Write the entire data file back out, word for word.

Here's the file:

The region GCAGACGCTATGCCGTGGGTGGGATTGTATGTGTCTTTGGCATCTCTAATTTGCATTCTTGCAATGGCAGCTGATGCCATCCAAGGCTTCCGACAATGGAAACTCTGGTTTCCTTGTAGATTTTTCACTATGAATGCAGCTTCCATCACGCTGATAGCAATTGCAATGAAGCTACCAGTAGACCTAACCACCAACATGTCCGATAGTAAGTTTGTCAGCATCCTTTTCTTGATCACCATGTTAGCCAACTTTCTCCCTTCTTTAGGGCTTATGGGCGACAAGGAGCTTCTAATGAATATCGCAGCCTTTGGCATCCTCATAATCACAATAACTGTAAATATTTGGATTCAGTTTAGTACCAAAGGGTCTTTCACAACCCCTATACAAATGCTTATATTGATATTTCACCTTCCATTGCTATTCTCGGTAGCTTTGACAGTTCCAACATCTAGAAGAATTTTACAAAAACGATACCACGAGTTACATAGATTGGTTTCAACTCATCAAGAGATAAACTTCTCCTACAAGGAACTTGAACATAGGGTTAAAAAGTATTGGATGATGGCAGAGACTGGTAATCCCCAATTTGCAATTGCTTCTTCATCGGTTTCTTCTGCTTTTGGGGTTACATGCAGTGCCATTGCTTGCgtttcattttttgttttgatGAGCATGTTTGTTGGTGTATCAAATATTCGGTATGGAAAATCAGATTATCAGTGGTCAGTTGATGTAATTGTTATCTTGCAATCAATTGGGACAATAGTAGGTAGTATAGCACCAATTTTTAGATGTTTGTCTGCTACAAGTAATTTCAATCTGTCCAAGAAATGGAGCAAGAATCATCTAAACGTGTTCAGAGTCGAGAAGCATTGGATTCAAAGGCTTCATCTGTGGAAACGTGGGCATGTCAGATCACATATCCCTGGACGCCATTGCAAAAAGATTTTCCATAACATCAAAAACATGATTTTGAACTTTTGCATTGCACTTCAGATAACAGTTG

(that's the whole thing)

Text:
The region GCAGACGCTATGCCGTGGGTGGGATTGTATGTGTCTTTGGCATCTCTAATTTGCATTCTTGCAATGGCAGCTGATGCCATCCAAGGCTTCCGACAATGGAAACTCTGGTTTCCTTGTAGATTTTTCACTATGAATGCAGCTTCCATCACGCTGATAGCAATTGCAATGAAGCTACCAGTAGACCTAACCACCAACATGTCCGATAGTAAGTTTGTCAGCATCCTTTTCTTGATCACCATGTTAGCCAACTTTCTCCCTTCTTTAGGGCTTATGGGCGACAAGGAGCTTCTAATGAATATCGCAGCCTTTGGCATCCTCATAATCACAATAACTGTAAATATTTGGATTCAGTTTAGTACCAAAGGGTCTTTCACAACCCCTATACAAATGCTTATATTGATATTTCACCTTCCATTGCTATTCTCGGTAGCTTTGACAGTTCCAACATCTAGAAGAATTTTACAAAAACGATACCACGAGTTACATAGATTGGTTTCAACTCATCAAGAGATAAACTTCTCCTACAAGGAACTTGAACATAGGGTTAAAAAGTATTGGATGATGGCAGAGACTGGTAATCCCCAATTTGCAATTGCTTCTTCATCGGTTTCTTCTGCTTTTGGGGTTACATGCAGTGCCATTGCTTGCgtttcattttttgttttgatGAGCATGTTTGTTGGTGTATCAAATATTCGGTATGGAAAATCAGATTATCAGTGGTCAGTTGATGTAATTGTTATCTTGCAATCAATTGGGACAATAGTAGGTAGTATAGCACCAATTTTTAGATGTTTGTCTGCTACAAGTAATTTCAATCTGTCCAAGAAATGGAGCAAGAATCATCTAAACGTGTTCAGAGTCGAGAAGCATTGGATTCAAAGGCTTCATCTGTGGAAACGTGGGCATGTCAGATCACATATCCCTGGACGCCATTGCAAAAAGATTTTCCATAACATCAAAAACATGATTTTGAACTTTTGCATTGCACTTCAGATAACAGTTG